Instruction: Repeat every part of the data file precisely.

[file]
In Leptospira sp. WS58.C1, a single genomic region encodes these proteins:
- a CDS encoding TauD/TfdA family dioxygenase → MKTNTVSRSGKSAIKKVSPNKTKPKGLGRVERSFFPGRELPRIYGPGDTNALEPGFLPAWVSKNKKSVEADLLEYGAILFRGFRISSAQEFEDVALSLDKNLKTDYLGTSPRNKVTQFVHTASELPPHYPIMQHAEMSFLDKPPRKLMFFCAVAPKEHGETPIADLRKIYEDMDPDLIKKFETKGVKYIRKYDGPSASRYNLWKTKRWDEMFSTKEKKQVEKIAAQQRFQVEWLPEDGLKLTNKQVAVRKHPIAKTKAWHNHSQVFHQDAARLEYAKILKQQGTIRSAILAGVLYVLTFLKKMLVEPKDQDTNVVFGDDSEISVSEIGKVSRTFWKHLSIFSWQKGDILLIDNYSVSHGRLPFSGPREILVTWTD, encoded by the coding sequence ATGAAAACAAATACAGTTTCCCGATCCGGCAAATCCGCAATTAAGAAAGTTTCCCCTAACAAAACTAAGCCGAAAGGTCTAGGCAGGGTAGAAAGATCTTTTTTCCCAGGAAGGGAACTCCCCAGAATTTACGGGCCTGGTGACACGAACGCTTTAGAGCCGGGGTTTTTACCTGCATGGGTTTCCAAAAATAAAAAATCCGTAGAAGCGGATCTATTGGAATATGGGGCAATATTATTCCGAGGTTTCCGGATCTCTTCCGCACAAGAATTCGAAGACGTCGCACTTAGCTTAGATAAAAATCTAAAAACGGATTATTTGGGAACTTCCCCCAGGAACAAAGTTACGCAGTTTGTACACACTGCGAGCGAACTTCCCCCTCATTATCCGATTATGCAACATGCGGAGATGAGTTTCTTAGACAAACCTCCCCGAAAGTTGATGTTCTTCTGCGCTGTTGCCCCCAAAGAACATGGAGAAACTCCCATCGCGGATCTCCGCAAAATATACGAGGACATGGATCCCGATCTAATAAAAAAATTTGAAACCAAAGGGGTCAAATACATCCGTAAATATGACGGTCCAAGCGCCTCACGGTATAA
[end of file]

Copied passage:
In Leptospira sp. WS58.C1, a single genomic region encodes these proteins:
- a CDS encoding TauD/TfdA family dioxygenase → MKTNTVSRSGKSAIKKVSPNKTKPKGLGRVERSFFPGRELPRIYGPGDTNALEPGFLPAWVSKNKKSVEADLLEYGAILFRGFRISSAQEFEDVALSLDKNLKTDYLGTSPRNKVTQFVHTASELPPHYPIMQHAEMSFLDKPPRKLMFFCAVAPKEHGETPIADLRKIYEDMDPDLIKKFETKGVKYIRKYDGPSASRYNLWKTKRWDEMFSTKEKKQVEKIAAQQRFQVEWLPEDGLKLTNKQVAVRKHPIAKTKAWHNHSQVFHQDAARLEYAKILKQQGTIRSAILAGVLYVLTFLKKMLVEPKDQDTNVVFGDDSEISVSEIGKVSRTFWKHLSIFSWQKGDILLIDNYSVSHGRLPFSGPREILVTWTD, encoded by the coding sequence ATGAAAACAAATACAGTTTCCCGATCCGGCAAATCCGCAATTAAGAAAGTTTCCCCTAACAAAACTAAGCCGAAAGGTCTAGGCAGGGTAGAAAGATCTTTTTTCCCAGGAAGGGAACTCCCCAGAATTTACGGGCCTGGTGACACGAACGCTTTAGAGCCGGGGTTTTTACCTGCATGGGTTTCCAAAAATAAAAAATCCGTAGAAGCGGATCTATTGGAATATGGGGCAATATTATTCCGAGGTTTCCGGATCTCTTCCGCACAAGAATTCGAAGACGTCGCACTTAGCTTAGATAAAAATCTAAAAACGGATTATTTGGGAACTTCCCCCAGGAACAAAGTTACGCAGTTTGTACACACTGCGAGCGAACTTCCCCCTCATTATCCGATTATGCAACATGCGGAGATGAGTTTCTTAGACAAACCTCCCCGAAAGTTGATGTTCTTCTGCGCTGTTGCCCCCAAAGAACATGGAGAAACTCCCATCGCGGATCTCCGCAAAATATACGAGGACATGGATCCCGATCTAATAAAAAAATTTGAAACCAAAGGGGTCAAATACATCCGTAAATATGACGGTCCAAGCGCCTCACGGTATAA